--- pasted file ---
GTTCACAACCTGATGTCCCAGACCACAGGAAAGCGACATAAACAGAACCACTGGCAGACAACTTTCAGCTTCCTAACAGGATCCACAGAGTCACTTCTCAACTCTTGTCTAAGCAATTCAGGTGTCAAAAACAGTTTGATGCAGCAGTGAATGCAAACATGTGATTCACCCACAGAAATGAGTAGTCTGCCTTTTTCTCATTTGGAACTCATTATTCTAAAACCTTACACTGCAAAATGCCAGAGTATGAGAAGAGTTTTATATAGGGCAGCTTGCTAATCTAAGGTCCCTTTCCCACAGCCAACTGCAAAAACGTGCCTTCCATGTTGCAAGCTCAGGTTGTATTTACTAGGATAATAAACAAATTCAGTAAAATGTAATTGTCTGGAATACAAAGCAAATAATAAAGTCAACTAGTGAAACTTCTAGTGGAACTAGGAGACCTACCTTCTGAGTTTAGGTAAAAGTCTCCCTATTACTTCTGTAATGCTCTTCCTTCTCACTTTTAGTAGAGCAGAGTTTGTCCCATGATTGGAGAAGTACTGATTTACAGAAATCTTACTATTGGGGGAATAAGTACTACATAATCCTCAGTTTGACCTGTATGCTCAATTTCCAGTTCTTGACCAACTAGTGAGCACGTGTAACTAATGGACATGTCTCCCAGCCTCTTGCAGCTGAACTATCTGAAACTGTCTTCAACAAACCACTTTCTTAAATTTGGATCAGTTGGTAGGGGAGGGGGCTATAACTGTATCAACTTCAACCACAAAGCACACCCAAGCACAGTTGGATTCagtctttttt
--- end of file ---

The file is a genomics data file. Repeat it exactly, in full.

GTTCACAACCTGATGTCCCAGACCACAGGAAAGCGACATAAACAGAACCACTGGCAGACAACTTTCAGCTTCCTAACAGGATCCACAGAGTCACTTCTCAACTCTTGTCTAAGCAATTCAGGTGTCAAAAACAGTTTGATGCAGCAGTGAATGCAAACATGTGATTCACCCACAGAAATGAGTAGTCTGCCTTTTTCTCATTTGGAACTCATTATTCTAAAACCTTACACTGCAAAATGCCAGAGTATGAGAAGAGTTTTATATAGGGCAGCTTGCTAATCTAAGGTCCCTTTCCCACAGCCAACTGCAAAAACGTGCCTTCCATGTTGCAAGCTCAGGTTGTATTTACTAGGATAATAAACAAATTCAGTAAAATGTAATTGTCTGGAATACAAAGCAAATAATAAAGTCAACTAGTGAAACTTCTAGTGGAACTAGGAGACCTACCTTCTGAGTTTAGGTAAAAGTCTCCCTATTACTTCTGTAATGCTCTTCCTTCTCACTTTTAGTAGAGCAGAGTTTGTCCCATGATTGGAGAAGTACTGATTTACAGAAATCTTACTATTGGGGGAATAAGTACTACATAATCCTCAGTTTGACCTGTATGCTCAATTTCCAGTTCTTGACCAACTAGTGAGCACGTGTAACTAATGGACATGTCTCCCAGCCTCTTGCAGCTGAACTATCTGAAACTGTCTTCAACAAACCACTTTCTTAAATTTGGATCAGTTGGTAGGGGAGGGGGCTATAACTGTATCAACTTCAACCACAAAGCACACCCAAGCACAGTTGGATTCagtctttttt